Informal foster care practice in Anambra State, Nigeria and safety concerns

Chinwe Nnama-Okechukwu, Prince Agwu, Uzoma Okoye - Children and Youth Services Review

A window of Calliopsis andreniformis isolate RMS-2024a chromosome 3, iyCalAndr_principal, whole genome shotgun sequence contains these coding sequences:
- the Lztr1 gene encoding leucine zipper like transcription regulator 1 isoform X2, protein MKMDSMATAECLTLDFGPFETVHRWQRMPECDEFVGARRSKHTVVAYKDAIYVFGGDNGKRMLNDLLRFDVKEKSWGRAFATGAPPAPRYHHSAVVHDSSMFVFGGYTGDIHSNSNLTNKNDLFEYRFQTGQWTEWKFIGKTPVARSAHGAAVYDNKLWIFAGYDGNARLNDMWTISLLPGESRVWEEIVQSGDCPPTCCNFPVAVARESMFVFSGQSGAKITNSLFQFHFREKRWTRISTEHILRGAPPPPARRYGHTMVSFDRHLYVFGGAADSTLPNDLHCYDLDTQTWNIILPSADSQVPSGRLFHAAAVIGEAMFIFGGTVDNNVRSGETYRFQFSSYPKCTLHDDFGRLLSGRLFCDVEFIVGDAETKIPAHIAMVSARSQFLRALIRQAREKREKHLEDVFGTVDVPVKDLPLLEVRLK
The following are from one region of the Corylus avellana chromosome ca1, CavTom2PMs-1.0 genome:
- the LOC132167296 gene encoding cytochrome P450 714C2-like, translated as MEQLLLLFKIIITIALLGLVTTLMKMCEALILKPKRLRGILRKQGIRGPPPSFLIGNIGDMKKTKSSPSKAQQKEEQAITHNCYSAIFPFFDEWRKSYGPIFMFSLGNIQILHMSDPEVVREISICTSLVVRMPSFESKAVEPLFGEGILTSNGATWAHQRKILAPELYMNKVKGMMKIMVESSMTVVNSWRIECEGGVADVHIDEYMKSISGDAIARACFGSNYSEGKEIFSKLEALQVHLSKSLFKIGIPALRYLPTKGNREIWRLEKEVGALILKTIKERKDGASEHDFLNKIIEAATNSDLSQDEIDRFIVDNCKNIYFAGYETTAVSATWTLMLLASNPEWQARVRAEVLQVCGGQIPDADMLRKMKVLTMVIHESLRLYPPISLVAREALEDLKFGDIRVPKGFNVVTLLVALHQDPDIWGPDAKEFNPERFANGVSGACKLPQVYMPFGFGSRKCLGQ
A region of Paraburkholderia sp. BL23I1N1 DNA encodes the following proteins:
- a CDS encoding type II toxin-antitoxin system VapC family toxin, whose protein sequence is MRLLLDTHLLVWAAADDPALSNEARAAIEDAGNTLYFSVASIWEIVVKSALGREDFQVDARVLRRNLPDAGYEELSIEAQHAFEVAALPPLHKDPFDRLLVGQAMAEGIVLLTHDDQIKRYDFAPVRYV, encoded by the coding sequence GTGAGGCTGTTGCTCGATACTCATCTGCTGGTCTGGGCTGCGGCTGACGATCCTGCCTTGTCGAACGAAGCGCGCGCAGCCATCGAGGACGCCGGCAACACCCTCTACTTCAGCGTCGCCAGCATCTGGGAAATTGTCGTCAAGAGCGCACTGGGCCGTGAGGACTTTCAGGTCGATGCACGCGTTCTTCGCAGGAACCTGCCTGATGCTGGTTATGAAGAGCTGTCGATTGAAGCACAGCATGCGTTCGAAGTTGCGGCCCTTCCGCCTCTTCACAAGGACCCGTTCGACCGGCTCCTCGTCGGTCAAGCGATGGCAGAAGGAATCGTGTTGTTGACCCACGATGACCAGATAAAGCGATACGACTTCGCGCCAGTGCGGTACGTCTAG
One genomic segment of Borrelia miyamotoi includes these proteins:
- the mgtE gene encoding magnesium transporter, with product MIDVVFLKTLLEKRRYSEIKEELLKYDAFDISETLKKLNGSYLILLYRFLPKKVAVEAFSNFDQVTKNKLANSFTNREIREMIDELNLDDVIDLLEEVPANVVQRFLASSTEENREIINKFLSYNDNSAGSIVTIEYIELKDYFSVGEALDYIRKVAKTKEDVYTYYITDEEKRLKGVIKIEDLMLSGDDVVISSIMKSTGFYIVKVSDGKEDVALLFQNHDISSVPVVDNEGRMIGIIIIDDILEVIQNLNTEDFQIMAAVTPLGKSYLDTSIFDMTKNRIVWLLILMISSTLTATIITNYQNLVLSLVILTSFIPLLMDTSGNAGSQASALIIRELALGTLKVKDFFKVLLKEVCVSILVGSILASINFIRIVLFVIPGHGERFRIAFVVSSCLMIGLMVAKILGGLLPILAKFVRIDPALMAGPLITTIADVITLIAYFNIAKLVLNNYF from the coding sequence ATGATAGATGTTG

Childcare is a concern for governments across the world, and could be unique in diverse cultural climes. An aspect of childcare is foster care, which is largely informal in Nigeria and portends opportunities for child abuse. Our study offers ideas that would guarantee the safety of children within the informal foster care net, since the Nigerian government is yet to commit to the project of formalizing foster care. We investigated informal foster care practice in two local government areas of Anambra State, Nigeria using Key Informant Interviews (KIIs). Data were sourced from 32 persons comprising social welfare officers, parents and relatives of children in foster care, the fostered children and their foster parents or guardians. We analysed data thematically. Our findings disclosed that while the informal foster care practice can account for some developmental interests, it also created opportunities for abuse. To enhance the safety of children in informal foster care, the roles of the social welfare agencies housed in the headquarters of every local government area in Nigeria were found to be of significant importance. We concluded by recommending that interventions must be culturally sensitive so as to appeal to the people.